Saturday, March 31, 2012

Living in the Moment

            Grace Kimball, the main character in the mystery I’m writing, is having a few problems with “retirement issues.”  I thought this might be an age-worthy conflict for her because she just retired, and I have a group of friends who have asked questions about these issues over recent years.  When should I retire?  What should I do once retired?  How do I define my non-working life? Are there advantages to being retired?  It’s not an easy time.  And literally millions of baby boomers like me are retiring every day.

            I’m still working on the answers to those questions for myself, but I believe I have recently discovered one of those retirement advantages.  It crossed my mind when a former student who lives in Phoenix explained her philosophy of life.  She likes to “live in the moment.”  It seems to work for her because she is always very upbeat and positive and enjoys her life thoroughly.  Of course she is much younger than I am and not close to retirement.  But she seems to have grasped an essential of life that escaped me in my younger years.

            Looking back at my own life as well as those of my friends, I can’t help but wonder how we were supposed to do that.  I always had children to feed, laundry to do, papers to grade, school concerts to attend, golf tournaments for the boys, cheerleading for the girl, cupcakes for school birthday parties, and the list goes on and on.  Years went by fleetingly and disappeared as quickly as they began.  Right now the 70’s and 80’s are a total blur.  When exactly was I supposed to live in the moment?

            Now that I’m retired I wish I could have more closely examined those moments.  Perhaps it is never too late to learn.  So I’ve been doing that—savoring the moments. It appears to be working.

            Currently one of the children of friends back home in Illinois is visiting Phoenix with his wife. Over thirty-five quickly passing years I watched this visiting young man grow up next door, play baseball with my children in the backyard, and go off to college and an adult life of his own.  Our families were “back door neighbors” in a small town, and we shared a great many joys and sorrows.  One Christmas I sat across the table from this grown up child—with both our families present—and heard about all the things he and my older son did that I didn’t know about when they were in high school.  (I am told there is a statute of limitations on the escapades of those teenage years.)

So this evening we’re planning to go to Bell’ Italia Pizzeria, a very special place in south Phoenix.  Mario and Paola Caputo opened this amazing restaurant featuring Italian cuisine and wine, and their sons are part of the family endeavor.  I’ve taken five different groups of visiting friends from back home to this special place and the restaurant should be paying me a finder’s fee.  (I must remember to discuss that with Mario soon).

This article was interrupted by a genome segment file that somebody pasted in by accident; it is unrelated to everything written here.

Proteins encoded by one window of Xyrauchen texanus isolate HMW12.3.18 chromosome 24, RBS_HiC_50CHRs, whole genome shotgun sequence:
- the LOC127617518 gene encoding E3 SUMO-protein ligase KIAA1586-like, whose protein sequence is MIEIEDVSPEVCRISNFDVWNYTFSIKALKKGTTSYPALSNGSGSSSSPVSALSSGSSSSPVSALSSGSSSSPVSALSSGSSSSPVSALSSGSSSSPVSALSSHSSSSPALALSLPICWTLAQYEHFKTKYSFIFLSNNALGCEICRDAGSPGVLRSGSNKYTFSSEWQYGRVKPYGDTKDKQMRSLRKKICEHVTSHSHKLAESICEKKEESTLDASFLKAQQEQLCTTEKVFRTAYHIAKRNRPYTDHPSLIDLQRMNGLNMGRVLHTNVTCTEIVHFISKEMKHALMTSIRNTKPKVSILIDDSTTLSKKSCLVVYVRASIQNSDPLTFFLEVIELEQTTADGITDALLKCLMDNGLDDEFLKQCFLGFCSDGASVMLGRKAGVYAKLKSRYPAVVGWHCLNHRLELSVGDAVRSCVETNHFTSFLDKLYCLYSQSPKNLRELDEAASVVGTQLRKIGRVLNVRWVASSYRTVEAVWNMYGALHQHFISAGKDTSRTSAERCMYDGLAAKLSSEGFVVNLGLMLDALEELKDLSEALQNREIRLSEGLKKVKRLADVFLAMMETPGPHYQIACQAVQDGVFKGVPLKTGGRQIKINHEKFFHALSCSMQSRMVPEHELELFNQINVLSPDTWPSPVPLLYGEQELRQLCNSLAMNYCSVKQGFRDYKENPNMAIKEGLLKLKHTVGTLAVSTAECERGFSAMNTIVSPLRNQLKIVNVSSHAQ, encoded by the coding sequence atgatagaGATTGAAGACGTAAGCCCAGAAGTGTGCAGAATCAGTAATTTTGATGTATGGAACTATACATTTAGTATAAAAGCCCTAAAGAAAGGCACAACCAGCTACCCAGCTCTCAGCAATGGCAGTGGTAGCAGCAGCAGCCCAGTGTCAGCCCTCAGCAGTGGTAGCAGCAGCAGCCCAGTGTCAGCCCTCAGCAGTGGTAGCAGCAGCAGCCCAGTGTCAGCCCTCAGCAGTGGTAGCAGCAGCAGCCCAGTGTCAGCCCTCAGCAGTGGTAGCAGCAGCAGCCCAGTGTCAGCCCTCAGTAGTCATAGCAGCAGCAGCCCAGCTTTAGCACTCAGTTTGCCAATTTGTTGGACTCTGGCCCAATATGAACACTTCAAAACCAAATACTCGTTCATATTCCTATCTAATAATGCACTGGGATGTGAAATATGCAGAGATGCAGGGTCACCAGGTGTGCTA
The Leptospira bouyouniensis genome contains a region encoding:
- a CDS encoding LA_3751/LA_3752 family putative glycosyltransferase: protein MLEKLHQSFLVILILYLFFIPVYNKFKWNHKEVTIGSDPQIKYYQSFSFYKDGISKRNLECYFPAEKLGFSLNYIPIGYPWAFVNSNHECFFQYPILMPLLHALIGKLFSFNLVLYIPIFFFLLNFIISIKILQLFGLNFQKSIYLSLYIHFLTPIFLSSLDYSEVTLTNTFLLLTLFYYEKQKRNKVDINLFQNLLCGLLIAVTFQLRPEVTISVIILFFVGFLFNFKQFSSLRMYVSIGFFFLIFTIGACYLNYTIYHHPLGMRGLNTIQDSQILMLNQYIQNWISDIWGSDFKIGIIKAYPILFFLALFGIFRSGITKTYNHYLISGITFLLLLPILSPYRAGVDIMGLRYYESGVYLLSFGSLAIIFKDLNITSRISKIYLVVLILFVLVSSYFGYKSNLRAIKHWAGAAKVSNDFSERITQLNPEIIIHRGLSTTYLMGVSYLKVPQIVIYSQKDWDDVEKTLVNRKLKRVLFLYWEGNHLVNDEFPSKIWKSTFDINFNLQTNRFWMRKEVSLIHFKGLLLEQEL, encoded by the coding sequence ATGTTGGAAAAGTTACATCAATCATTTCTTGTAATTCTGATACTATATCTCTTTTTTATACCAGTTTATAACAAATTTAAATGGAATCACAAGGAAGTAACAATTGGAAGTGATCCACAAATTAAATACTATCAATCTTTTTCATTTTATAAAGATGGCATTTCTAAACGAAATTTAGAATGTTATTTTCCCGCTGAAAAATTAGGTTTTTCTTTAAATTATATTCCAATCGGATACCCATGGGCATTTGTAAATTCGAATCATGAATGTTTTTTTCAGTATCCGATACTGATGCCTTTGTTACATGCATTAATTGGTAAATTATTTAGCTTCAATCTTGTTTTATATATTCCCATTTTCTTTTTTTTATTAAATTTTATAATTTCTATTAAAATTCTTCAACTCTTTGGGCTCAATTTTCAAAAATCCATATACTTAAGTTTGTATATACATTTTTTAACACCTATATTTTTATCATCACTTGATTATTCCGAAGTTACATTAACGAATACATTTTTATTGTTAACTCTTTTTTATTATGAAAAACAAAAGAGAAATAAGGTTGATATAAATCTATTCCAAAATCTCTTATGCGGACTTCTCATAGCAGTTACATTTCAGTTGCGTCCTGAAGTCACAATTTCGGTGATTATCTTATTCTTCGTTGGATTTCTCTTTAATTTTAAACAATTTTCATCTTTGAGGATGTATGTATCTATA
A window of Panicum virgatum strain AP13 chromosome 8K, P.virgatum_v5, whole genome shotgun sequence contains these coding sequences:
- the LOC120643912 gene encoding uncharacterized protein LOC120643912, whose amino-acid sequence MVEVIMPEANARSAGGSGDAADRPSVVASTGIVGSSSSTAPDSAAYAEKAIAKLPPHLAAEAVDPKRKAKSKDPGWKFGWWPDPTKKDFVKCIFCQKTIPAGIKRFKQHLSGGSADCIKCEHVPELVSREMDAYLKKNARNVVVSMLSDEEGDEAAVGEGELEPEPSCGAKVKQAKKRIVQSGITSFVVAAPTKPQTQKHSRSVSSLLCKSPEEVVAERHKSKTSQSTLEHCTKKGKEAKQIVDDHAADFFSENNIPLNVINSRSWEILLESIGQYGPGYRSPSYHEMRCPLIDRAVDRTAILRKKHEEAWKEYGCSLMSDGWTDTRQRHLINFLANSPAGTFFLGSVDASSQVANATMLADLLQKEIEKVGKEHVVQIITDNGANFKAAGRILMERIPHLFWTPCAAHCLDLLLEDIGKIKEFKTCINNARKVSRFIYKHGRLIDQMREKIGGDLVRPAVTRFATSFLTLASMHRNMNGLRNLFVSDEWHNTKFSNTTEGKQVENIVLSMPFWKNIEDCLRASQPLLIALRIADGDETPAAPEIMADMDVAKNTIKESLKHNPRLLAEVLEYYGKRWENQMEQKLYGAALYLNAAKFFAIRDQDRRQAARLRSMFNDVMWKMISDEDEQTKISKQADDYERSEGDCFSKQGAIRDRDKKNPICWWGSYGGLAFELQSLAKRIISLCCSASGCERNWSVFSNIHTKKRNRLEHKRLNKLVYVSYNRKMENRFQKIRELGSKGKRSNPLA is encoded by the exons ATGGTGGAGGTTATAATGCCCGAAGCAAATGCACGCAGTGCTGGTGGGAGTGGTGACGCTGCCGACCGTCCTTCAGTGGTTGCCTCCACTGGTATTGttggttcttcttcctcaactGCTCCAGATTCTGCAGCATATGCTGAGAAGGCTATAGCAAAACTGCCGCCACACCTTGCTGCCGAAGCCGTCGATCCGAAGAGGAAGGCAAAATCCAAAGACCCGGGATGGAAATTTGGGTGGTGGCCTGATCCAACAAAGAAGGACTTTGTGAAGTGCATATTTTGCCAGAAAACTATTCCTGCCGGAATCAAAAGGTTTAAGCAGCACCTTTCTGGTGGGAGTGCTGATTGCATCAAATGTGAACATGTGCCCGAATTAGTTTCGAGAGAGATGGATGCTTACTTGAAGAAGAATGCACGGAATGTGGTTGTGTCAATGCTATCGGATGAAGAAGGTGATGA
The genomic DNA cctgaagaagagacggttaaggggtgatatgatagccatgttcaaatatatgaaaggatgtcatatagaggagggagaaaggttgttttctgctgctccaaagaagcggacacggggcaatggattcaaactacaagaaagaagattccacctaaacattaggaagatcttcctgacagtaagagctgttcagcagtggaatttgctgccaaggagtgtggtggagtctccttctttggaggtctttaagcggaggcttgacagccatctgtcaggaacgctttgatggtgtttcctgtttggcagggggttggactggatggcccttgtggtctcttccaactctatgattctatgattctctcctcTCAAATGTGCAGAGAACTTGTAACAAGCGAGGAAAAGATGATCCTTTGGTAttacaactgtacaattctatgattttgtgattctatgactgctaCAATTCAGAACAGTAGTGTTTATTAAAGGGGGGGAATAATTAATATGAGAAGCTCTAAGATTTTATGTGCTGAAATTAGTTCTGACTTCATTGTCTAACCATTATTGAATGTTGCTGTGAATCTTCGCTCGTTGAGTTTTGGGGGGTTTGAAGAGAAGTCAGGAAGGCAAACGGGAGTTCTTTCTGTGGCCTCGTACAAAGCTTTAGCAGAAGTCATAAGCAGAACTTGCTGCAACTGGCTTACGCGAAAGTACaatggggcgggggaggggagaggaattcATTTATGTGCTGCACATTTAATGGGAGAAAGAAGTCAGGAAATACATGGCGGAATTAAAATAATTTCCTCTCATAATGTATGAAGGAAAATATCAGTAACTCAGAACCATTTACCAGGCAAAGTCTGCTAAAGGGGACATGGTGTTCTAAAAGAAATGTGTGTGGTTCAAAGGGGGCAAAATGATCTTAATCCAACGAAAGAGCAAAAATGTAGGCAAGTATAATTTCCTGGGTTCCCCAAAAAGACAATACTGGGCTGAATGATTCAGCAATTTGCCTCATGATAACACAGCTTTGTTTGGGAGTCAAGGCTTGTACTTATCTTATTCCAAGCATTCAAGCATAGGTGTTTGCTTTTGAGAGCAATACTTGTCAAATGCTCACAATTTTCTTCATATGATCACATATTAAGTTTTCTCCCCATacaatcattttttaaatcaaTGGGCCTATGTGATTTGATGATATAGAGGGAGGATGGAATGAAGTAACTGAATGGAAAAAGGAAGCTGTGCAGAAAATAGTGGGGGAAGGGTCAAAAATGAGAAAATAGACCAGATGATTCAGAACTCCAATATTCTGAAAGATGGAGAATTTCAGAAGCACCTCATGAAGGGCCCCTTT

Now that I’m retired I can enjoy the wine and fine Italian cuisine tonight, laugh at the memories reinterpreted, and glance at each of the faces across the table, committing them to memory.  It’s time to practice this “living in the moment.”

Thursday, March 29, 2012

How to Join This Blog or Leave Comments About Posts

Several people have asked me how to join this blog or post a comment.  Here are directions for one or both.

First, to join and become a follower you need to have one of these accounts: Google email, Yahoo mail, AIM, or Netlog.  If you have, for example, a Google email or Yahoo email address, once you click on “Join this site” it will ask for your Google email or Yahoo email, etc.  Simply put it in and fill in the blanks and you not only join but you can also post comments.

To post comments with or without joining, you need one of those accounts.  It is very easy to set up a gmail account or a yahoo account.  Once done, you can click on the “Comments” link under the post you want to write about and it will ask you for your “profile.”  Your profile means your gmail address or yahoo address, etc. Plug that address in with the profile scroll down bar, write your comment, preview it, and then publish it. When you click on “publish,” it may ask you to identify two words in order to publish.  This is simply a means of avoiding spam on the account.  

Authors always like comments so please, comment away!

Tuesday, March 27, 2012

The Great Gatsby Revisited

          Like many Americans I watched the PBS series Downton Abbey  with great fascination, and the new season will explore the Twenties, a time of flappers and liberation after WWI.  This Christmas that PBS series will be joined by the release of a new film version of The Great Gatsby, based on a novel by F. Scott Fitzgerald, and published in 1925 by Scribner’s.  If you are a product of public education in America you probably read this—or the Cliffs Notes—in high school.  A classic novel with layers of meaning, The Great Gatsby is well worth an adult read because it beautifully describes the human yearning to make dreams come true, often at a terrible price.  And—bonus—it contains only nine compact and enchantingly written chapters.

          In his novel Fitzgerald attempted to answer two questions about the nature of humans:  Can you repeat the past? Can you plan and work hard—no matter what means you use—to make your dreams come true?